Not waiting around for the SEC, Fidelity will launch a spot Bitcoin ETF in Canada
One of America's most prominent names in investing decided not to wait around for the SEC to start approving Bitcoin spot-based ETFs and took its product North.
While the US Securities and Exchange Commission (SEC) fends off similar products, the Boston-based multinational financial services corporation will be launching its new Bitcoin spot-based ETF on the Toronto Stock Exchange.
“Semi-schock,” wrote Balchunas, who apparently wasn’t aware of Fidelity’s plans, in a tweet. According to him, Fidelity “will easily be the biggest asset manager to date with a Bitcoin ETF.
SEMI-SHOCK: Fidelity launching a spot bitcoin ETF in Canada this week. Didn't know about this. Will easily be the biggest asset manager to date with a bitcoin ETF. pic.twitter.com/H2XJRBY3O6
— Eric Balchunas (@EricBalchunas) November 30, 2021
Fidelity Advantage Bitcoin ETF, with a ticker FBTC, will be actively managed. The fund will obtain Bitcoin directly, as opposed to acquiring it through a derivative instrument, like futures-based ETFs do.
Earlier this year, the SEC has approved three Bitcoin futures ETFs – from Valkyrie, ProShares and VanEck, but has been reluctant to greenlight a pure-play Bitcoin ETF.
The SEC recently rejected VanEck’s spot Bitcoin ETF application, stating concerns about the product’s volatile nature, unconvinced in the fund’s ability to prevent fraudulent trading and protect investors.
“This should be embarrassing for the SEC that one of America’s biggest, most storied names in investing is forced to go up North to serve its clients,” noted Balchunas.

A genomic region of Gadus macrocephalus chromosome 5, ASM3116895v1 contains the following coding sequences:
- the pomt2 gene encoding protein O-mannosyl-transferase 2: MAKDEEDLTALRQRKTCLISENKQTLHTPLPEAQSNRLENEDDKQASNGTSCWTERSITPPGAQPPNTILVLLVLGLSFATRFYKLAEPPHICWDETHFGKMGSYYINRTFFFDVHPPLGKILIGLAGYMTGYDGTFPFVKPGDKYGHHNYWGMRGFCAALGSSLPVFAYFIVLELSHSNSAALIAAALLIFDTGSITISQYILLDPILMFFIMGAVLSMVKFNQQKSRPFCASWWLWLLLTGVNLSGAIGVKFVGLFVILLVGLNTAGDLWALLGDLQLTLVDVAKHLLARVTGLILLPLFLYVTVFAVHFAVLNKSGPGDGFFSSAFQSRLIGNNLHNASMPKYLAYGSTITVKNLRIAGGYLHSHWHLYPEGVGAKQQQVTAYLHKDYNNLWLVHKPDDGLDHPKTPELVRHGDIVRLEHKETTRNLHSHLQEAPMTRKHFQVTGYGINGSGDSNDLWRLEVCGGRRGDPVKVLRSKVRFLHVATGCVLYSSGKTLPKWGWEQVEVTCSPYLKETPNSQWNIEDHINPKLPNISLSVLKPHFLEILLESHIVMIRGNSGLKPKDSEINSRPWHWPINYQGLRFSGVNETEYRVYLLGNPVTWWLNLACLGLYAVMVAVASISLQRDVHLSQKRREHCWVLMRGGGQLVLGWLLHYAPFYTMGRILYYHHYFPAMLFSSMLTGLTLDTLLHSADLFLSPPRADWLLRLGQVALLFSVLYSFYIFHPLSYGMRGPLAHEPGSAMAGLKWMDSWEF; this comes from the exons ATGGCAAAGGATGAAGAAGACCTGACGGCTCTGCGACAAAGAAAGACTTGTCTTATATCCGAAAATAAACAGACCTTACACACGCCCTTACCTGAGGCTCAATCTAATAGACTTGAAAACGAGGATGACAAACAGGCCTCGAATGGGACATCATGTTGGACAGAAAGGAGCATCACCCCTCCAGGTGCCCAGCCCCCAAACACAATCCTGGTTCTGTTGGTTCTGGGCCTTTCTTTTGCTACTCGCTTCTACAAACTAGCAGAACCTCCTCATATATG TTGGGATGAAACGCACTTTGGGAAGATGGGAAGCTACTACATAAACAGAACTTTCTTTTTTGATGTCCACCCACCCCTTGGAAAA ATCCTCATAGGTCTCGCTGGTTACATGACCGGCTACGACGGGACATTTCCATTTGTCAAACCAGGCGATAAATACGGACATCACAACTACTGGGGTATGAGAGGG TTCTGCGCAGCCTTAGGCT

He argued that Canada was historically ahead of the US in regards to innovative ETFs.
“They gonna have like three years head start,” predicted the analyst, since Canada, compared to the US, has been more welcoming of Bitcoin in TradFi.
Waiting for the SEC
Although the SEC’s approval of futures ETFs, signaled that the regulator is warming up to crypto as an investable asset class, the agency’s position on spot ETFs quashed hopes.
According to Grayscale, “the Commission’s standard for approving the listing of spot Bitcoin ETFs is arbitrary and, in practice, impossible to meet.”
Withholding approvals for Bitcoin spot ETFs only shows the SEC’s baseless & wildly inconsistent approach to regulating crypto. https://t.co/qnKkVoeQ3t
— Tom Emmer (@RepTomEmmer) November 30, 2021
“Withholding approvals for Bitcoin spot ETFs only shows the SEC’s baseless & wildly inconsistent approach to regulating crypto,” Minnesota Congressman Tom Emmer commented on Twitter.
Together with Congressman Darren Soto, Emmer questioned the SEC’s discriminating logic against Bitcoin spot ETFs, arguing that futures ETFs are “potentially” more volatile, as they may impose more fees on investors.